The recent COP26 summit brought countries together to discuss the actions they must take in order to combat the effects of climate change. This summit signals a hopeful future for our planet as those in power are finally acknowledging the issue. However, individuals must continue to make noise if we are to hold leaders accountable for the pledges they have made and encourage our politicians to address the full extent of the task at hand.
The Jewish tradition, like many others, emphasizes human responsibility to care for the earth and for future generations. Human beings have been tasked with the responsibility of cultivating the Earth, guarding it, and using it wisely. Psalm 89:12 teaches that this world belongs ultimately to G-d, humans have a duty to respect it before returning it unspoiled. It is in our interest to care for the earth since the natural world plays a central role in Jewish law, literature, and liturgical and other practices.
Several Jewish principles may be applied to causes such as climate justice.
- Tza’ar ba’alei chayim,”the suffering of living creatures,” is a commandment to treat animals humanely. Unless greenhouse gas emissions are severely reduced, our changing climate could cause a quarter of land animals, birdlife, and plants to become extinct.
- Jewish law also forbids the deliberate destruction of natural resources. Ba’al tashchit, meaning “do not destroy or waste,” is applied to fruit trees in Deuteronomy, but applies to all of creation.
- The highest Jewish value is often viewed as that which saves a life, known in Hebrew as pikuach nefesh. No one will be truly secure from the ravages of a changing climate and deprived world until we can ensure all are secure.
We ought to utilize the wisdom provided to us by Jewish teaching, combined with the collective passion and ingenuity of the Jewish people, to create a vision for the future that matches the magnitude of the challenge ahead.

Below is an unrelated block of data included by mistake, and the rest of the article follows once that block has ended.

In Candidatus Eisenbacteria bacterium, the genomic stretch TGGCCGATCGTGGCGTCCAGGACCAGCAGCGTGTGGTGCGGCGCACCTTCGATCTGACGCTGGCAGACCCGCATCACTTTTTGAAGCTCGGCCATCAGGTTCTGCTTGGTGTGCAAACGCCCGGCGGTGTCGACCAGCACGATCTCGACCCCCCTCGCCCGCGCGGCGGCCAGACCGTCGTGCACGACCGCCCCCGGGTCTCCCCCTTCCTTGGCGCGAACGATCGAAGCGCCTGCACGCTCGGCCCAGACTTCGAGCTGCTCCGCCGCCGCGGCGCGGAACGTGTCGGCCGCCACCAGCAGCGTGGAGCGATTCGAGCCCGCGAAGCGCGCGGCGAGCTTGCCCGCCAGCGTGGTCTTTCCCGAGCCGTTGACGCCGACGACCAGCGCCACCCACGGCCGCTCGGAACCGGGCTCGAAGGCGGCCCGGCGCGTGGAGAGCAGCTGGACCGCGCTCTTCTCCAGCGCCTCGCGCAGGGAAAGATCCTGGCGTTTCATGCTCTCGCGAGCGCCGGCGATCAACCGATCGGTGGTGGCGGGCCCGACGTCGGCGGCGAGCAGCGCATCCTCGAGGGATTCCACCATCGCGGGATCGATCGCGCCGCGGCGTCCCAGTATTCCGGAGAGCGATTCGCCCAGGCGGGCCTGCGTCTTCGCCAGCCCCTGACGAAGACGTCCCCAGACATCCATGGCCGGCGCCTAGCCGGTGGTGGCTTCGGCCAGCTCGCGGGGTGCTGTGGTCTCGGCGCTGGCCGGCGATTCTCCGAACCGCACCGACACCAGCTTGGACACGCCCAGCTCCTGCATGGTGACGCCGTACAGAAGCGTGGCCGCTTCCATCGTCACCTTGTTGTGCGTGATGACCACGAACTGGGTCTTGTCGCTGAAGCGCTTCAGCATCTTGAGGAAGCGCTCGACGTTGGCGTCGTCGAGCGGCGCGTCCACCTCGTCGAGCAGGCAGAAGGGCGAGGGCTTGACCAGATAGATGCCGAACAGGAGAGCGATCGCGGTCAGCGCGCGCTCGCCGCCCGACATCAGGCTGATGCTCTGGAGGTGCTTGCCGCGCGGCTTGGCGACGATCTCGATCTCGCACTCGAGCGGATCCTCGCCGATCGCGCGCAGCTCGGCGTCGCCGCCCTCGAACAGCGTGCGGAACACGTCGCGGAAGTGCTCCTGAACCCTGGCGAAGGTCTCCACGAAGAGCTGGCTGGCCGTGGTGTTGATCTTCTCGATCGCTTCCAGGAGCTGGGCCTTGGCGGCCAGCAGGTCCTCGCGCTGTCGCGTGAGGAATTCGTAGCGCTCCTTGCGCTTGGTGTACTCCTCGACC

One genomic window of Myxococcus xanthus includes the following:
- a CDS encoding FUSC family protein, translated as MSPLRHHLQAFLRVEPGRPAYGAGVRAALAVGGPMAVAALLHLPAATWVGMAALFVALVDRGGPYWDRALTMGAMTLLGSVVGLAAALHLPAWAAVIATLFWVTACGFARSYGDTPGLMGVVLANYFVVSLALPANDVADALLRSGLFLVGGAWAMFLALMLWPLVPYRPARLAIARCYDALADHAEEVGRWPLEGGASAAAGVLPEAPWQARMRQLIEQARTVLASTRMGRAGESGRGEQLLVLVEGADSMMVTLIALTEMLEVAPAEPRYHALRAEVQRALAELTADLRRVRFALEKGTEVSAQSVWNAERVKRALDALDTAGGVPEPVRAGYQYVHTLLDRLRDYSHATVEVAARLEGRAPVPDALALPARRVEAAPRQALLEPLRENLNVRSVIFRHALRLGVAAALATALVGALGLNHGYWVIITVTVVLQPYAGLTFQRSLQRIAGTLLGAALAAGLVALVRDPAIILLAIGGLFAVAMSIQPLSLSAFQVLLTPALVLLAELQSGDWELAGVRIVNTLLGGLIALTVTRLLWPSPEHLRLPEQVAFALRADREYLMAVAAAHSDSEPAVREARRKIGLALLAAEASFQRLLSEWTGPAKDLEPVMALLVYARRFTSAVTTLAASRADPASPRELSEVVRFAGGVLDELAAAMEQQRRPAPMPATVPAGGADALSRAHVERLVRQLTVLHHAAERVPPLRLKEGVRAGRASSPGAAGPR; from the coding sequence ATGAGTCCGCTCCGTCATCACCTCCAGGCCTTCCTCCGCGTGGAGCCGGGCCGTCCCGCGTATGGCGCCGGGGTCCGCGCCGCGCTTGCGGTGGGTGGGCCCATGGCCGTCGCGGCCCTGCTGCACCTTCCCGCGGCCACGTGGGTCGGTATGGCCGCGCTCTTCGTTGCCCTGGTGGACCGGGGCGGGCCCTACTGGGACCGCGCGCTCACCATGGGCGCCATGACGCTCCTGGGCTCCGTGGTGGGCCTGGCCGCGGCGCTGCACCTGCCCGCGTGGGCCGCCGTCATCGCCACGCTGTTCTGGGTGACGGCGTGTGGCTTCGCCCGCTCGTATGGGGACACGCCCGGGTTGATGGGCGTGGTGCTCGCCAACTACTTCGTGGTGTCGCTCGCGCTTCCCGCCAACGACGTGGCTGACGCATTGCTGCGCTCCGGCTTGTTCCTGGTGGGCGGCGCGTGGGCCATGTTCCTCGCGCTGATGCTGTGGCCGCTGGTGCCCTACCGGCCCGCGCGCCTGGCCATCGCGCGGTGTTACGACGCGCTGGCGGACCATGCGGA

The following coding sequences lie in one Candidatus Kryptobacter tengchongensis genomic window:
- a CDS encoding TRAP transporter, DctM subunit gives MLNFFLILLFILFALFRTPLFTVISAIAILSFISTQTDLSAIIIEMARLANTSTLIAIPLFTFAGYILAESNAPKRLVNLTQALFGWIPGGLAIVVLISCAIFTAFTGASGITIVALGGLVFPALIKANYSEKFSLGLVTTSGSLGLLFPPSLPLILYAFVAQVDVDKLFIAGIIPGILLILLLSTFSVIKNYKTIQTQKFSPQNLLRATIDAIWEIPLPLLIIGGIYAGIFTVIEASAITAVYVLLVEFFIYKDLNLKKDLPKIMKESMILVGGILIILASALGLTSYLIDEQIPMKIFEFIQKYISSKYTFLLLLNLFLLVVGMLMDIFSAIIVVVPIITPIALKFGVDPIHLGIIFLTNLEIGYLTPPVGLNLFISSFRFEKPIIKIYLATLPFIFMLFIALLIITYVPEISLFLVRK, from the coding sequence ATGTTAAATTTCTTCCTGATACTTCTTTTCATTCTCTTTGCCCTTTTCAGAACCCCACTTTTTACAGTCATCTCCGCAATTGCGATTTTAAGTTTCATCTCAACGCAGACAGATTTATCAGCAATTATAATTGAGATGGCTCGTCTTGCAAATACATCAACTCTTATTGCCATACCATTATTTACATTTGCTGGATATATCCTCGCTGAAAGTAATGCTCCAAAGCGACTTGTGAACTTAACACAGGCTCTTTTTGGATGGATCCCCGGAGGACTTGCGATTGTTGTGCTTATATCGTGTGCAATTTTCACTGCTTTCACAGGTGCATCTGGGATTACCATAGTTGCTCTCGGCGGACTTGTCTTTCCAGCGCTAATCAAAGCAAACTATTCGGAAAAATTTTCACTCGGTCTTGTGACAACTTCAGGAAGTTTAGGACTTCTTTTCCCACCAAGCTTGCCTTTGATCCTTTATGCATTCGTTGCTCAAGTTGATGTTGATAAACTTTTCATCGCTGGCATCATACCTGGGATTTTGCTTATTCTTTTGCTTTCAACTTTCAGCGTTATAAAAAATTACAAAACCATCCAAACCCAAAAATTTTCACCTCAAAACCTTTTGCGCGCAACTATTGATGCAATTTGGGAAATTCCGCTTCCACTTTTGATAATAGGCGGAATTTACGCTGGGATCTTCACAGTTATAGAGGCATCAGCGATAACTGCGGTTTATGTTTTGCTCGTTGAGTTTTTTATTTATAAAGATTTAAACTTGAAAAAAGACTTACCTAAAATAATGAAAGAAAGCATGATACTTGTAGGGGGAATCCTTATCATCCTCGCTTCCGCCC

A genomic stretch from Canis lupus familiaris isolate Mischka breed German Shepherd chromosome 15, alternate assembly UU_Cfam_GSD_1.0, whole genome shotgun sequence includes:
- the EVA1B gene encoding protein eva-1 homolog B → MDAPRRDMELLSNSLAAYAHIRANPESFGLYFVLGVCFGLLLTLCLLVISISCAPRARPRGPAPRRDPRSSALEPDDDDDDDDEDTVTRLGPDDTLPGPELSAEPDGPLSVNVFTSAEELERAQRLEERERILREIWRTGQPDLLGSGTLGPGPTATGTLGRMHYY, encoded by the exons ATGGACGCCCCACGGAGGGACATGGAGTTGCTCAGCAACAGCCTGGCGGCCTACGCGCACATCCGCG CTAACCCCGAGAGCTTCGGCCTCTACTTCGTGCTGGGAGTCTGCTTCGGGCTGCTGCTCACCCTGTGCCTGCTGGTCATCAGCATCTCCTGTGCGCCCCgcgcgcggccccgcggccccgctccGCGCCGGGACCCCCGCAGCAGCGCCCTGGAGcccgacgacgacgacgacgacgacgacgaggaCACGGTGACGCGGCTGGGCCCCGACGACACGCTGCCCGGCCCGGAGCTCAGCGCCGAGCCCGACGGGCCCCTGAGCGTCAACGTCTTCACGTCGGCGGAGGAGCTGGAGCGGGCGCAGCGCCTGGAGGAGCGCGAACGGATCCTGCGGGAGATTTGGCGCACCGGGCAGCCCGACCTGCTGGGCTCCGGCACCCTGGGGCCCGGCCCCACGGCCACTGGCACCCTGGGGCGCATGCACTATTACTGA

There are different levels of action and all are necessary to make a change. At an individual level, we should be making lifestyle changes such as reducing our meat consumption. At the communal level, we can encourage sustainable choices by using biodegradable or reusable products and serving as an example of a community standing up for its values and advocating for environmentalism.
The Talmud (Sotah 37a) shares the following account of the story of Nachshon: Seven days following the exodus from Egypt, the Israelites found themselves trapped between a turbulent sea and the Egyptian army. The order had been given to go forward into the sea but the Israelites, including Moses, remained frozen. Each of the tribes hesitated, saying, “We do not want to be the first to jump into the sea.” One man, Nachshon, saw what was happening, and, demonstrating immense devotion and bravery, jumped into the sea. The rest of the Israelites then followed Nachshon’s example and entered the sea, ultimately saving themselves as the sea split, providing them safe passage.
The story is a call to action. Nachshon was under no obligation to be the first to jump, yet he recognized that they needed to move onwards to Sinai and did what was necessary. The story focuses on the power of both individual and collective human action. We must be the change we want to see in the world, paving the way so that others will follow in our footsteps.
Mischa Gerrard is an upper sixth student and the Head Girl at Bruton School for Girls in the UK. She is a staff writer for Fresh Ink for Teens. Mischa is interested in history and politics and hopes to pursue a career in journalism.